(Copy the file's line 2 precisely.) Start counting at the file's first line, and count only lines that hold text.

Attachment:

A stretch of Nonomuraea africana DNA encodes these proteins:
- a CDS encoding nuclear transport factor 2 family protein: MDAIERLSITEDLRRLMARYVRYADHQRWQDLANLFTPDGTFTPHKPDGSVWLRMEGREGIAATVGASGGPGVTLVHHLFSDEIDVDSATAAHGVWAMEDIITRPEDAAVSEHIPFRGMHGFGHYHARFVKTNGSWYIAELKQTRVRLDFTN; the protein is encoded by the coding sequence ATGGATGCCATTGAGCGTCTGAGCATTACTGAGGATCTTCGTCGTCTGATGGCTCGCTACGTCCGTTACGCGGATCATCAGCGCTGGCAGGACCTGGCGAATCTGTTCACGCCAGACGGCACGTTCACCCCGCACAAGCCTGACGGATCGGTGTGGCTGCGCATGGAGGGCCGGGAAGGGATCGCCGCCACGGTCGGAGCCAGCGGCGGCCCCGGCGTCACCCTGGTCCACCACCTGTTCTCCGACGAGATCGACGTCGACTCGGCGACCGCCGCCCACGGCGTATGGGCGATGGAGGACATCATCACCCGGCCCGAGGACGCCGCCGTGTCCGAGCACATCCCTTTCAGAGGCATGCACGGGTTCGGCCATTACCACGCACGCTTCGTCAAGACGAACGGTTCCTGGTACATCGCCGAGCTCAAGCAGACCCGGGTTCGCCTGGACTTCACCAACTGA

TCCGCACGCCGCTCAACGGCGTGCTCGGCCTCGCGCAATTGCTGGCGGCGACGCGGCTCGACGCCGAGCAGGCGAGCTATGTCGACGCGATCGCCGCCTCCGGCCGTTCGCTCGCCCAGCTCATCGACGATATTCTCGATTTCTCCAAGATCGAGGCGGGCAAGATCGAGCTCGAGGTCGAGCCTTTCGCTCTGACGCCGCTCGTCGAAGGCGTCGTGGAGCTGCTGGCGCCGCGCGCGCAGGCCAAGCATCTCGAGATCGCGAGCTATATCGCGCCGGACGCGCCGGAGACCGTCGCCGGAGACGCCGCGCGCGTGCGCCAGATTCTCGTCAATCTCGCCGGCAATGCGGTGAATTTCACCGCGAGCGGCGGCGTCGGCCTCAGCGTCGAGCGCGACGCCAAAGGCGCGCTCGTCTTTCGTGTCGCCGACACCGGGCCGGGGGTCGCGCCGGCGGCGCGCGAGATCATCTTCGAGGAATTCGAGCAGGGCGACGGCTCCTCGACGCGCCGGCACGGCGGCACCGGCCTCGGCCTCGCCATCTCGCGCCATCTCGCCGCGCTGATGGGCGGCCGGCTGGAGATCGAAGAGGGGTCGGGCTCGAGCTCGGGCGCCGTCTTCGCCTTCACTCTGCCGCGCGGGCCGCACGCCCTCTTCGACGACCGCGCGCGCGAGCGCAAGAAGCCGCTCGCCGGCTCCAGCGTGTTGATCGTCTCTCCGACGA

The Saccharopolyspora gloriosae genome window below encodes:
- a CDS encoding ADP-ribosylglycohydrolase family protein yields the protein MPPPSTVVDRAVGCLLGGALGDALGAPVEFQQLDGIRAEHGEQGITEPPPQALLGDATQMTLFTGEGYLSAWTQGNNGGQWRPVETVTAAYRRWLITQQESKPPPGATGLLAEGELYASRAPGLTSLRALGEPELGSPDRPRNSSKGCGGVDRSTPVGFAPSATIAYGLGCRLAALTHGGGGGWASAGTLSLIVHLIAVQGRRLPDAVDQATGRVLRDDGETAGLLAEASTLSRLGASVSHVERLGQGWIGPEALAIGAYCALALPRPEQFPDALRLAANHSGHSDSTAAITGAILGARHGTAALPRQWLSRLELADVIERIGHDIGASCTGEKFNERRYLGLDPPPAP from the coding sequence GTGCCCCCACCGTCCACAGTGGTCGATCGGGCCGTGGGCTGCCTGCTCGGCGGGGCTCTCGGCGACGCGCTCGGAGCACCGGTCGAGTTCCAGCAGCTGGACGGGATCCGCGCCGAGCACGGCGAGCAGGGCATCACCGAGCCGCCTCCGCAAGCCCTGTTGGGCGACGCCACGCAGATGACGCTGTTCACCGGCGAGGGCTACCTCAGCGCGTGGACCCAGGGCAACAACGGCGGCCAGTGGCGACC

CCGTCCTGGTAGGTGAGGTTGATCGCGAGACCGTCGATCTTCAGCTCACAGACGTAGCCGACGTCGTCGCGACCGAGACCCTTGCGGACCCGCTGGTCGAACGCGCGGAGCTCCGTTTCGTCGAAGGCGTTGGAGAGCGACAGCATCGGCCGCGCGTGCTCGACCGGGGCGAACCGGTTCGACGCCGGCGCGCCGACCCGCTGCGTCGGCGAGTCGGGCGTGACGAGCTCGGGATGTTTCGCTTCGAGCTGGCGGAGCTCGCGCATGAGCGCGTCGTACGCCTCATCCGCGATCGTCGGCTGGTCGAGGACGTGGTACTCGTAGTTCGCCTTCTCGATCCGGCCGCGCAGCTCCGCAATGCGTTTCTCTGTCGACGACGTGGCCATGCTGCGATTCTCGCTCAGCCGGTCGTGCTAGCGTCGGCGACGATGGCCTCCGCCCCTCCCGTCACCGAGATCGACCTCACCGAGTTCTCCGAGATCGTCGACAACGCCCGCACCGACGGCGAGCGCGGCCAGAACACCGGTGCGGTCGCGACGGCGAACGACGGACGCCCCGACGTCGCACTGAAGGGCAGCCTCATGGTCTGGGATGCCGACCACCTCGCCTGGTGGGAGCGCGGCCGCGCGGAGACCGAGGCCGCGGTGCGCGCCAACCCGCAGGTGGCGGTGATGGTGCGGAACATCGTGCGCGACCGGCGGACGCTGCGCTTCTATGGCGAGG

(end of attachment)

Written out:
- a CDS encoding nuclear transport factor 2 family protein: MDAIERLSITEDLRRLMARYVRYADHQRWQDLANLFTPDGTFTPHKPDGSVWLRMEGREGIAATVGASGGPGVTLVHHLFSDEIDVDSATAAHGVWAMEDIITRPEDAAVSEHIPFRGMHGFGHYHARFVKTNGSWYIAELKQTRVRLDFTN; the protein is encoded by the coding sequence ATGGATGCCATTGAGCGTCTGAGCATTACTGAGGATCTTCGTCGTCTGATGGCTCGCTACGTCCGTTACGCGGATCATCAGCGCTGGCAGGACCTGGCGAATCTGTTCACGCCAGACGGCACGTTCACCCCGCACAAGCCTGACGGATCGGTGTGGCTGCGCATGGAGGGCCGGGAAGGGATCGCCGCCACGGTCGGAGCCAGCGGCGGCCCCGGCGTCACCCTGGTCCACCACCTGTTCTCCGACGAGATCGACGTCGACTCGGCGACCGCCGCCCACGGCGTATGGGCGATGGAGGACATCATCACCCGGCCCGAGGACGCCGCCGTGTCCGAGCACATCCCTTTCAGAGGCATGCACGGGTTCGGCCATTACCACGCACGCTTCGTCAAGACGAACGGTTCCTGGTACATCGCCGAGCTCAAGCAGACCCGGGTTCGCCTGGACTTCACCAACTGA